Camera phones single best tool for police accountability
By Paul Gregoire*
A few weeks back, the brutality involved in the western Sydney arrest of David Ridgeway on 29 December 2020 was being called out, and questions were raised as to why the Aboriginal man is now being remanded for assaulting police, when the footage capturing the incident shows otherwise.
The video footage is precisely why the excessive use of force by the officers could be challenged. The clip was taken by some concerned members of the public who saw three officers following the 47-year-old down a laneway and decided to film the incident on their camera phone.
According to Justice Aunties founding director Tracey Hanshaw, police incidents like this targeting First Nations people are “a daily occurrence”. But the difference now is it’s “getting captured on film”. And she further thanked social media for allowing people to upload the footage so it’s seen.
As Hanshaw points out, footage of police misconduct appearing on social media platforms is ever-increasing. And these technologies have empowered citizens with the ability to keep police accountable, and this has been especially so in exposing police violence against Aboriginal people.
Cops on film turn into suspects
“The single best police accountability measure that I’ve seen in the past two decades has been the mobile phone,” NSW Greens MLC David Shoebridge told Sydney Criminal Lawyers.
“The ability for ordinary members of the public to capture in real time what police are doing has been the strongest police accountability tool by any measure.”
Shoebridge knows this well as he’s long been holding NSW police to account from within parliament.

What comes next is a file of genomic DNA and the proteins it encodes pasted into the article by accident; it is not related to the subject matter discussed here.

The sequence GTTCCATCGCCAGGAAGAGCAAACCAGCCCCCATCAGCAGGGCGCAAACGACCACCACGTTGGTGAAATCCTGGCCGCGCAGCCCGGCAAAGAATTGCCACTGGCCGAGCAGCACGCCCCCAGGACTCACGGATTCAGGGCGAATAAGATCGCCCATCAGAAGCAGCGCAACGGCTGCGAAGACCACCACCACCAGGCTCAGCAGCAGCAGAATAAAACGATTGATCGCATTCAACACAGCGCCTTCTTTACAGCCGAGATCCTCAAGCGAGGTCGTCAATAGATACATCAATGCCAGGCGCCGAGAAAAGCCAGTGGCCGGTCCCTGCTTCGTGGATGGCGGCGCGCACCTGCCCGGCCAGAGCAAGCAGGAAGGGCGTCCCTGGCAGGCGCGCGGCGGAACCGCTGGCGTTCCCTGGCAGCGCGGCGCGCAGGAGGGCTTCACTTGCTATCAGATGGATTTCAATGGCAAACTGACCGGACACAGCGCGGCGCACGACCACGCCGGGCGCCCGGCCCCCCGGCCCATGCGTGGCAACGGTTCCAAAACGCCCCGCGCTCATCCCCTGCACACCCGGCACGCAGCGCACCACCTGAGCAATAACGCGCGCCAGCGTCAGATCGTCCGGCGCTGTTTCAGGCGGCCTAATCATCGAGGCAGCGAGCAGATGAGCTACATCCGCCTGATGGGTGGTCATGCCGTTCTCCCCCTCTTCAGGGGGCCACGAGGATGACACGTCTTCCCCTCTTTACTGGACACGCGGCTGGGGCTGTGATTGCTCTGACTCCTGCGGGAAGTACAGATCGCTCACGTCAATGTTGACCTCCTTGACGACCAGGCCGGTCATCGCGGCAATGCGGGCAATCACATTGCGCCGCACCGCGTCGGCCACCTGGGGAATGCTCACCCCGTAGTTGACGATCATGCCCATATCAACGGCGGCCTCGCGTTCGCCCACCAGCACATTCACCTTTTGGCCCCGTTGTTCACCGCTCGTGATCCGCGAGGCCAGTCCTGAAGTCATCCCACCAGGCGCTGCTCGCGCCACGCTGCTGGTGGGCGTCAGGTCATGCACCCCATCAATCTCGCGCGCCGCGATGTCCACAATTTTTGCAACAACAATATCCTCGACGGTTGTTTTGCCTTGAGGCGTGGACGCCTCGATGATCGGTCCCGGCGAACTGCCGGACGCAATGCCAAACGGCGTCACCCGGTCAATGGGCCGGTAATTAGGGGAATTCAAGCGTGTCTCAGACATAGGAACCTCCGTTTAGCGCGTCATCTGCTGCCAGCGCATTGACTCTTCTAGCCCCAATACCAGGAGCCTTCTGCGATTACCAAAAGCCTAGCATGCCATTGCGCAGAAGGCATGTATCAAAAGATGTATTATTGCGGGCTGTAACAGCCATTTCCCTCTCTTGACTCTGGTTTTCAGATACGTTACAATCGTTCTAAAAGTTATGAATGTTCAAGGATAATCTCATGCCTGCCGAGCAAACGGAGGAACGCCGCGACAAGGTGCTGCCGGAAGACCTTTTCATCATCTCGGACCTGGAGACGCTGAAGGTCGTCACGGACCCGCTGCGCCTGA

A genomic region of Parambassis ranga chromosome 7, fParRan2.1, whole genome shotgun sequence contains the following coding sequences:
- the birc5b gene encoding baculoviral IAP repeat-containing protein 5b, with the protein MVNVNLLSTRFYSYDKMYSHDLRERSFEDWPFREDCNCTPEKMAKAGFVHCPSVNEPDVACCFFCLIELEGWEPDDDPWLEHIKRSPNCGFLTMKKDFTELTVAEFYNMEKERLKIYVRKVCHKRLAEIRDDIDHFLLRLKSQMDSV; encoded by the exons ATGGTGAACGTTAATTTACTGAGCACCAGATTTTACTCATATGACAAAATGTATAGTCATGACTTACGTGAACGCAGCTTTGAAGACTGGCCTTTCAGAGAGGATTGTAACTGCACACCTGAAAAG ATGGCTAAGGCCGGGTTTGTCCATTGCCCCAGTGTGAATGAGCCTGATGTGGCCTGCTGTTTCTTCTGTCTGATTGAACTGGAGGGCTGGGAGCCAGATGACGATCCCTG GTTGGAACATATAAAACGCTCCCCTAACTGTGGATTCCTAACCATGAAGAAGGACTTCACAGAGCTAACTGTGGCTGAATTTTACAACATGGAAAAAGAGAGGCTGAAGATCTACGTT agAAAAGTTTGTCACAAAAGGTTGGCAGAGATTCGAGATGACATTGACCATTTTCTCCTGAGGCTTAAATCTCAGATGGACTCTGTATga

Last year, this involved holding a press conference highlighting an incident captured by a camera phone that saw a local constable throw a 16-year-old Aboriginal boy face first on to the ground in a park in Surry Hills.
Lawyer representing the boy George Newhouse told the media that the family was demanding charges be laid against the officer, so a court could decide on the matter, rather than a police internal investigation. And if that wasn’t going to happen, they’d be launching civil action.
Of course, none of this would be possible without the trusty camera phone. Indeed, the National Justice Project, which Newhouse directs, launched the Copwatch app in 2018. It’s an application that makes it easier for citizens to capture police on film as suspect incidents are taking place.
Your right to ‘capture’ police
As Sydney Criminal Lawyers principal Ugur Nedim explains, “[a]lthough police in NSW may try to prevent members of the public filming them, they have no legal right to do so unless the filming results in police being hindered from doing their job.”
The lawyer added that camera phone footage has led to an increase in disciplinary actions being taken against police.
Footage taken by the public in the US last year captured a Minneapolis police officer kneeling on the neck of African American man George Floyd, until he became lifeless and died. And these images sparked a reawakening of the Black Lives Matter movement globally.
France drafted laws last year aiming to limit people’s ability to publish images of police officers with intent to cause them harm, in an effort to curb the posting of phone footage capturing police misconduct incidents. However, protests involving tens of thousands saw the Macron government drop the proposal.
“People have a right to film and record police interactions when they are happening in public, provided they don’t interfere with or jeopardise police activities,” Shoebridge made clear.
“Many police get angry when they’re filmed. Some of them even make threats against members of the public when they’re being filmed,” the Greens justice spokesperson concluded. “Those threats are almost all unlawful.”
Paul Gregoire is a Sydney-based journalist and writer who focuses on human rights issues, encroachments on civil liberties, drug law reform, gender diversity and First Nations rights. He writes for Sydney Criminal Lawyers, where this article first appeared on 29 January 2021, and for other outlets. Previously, he wrote for VICE and was the news editor at Sydney’s City Hub.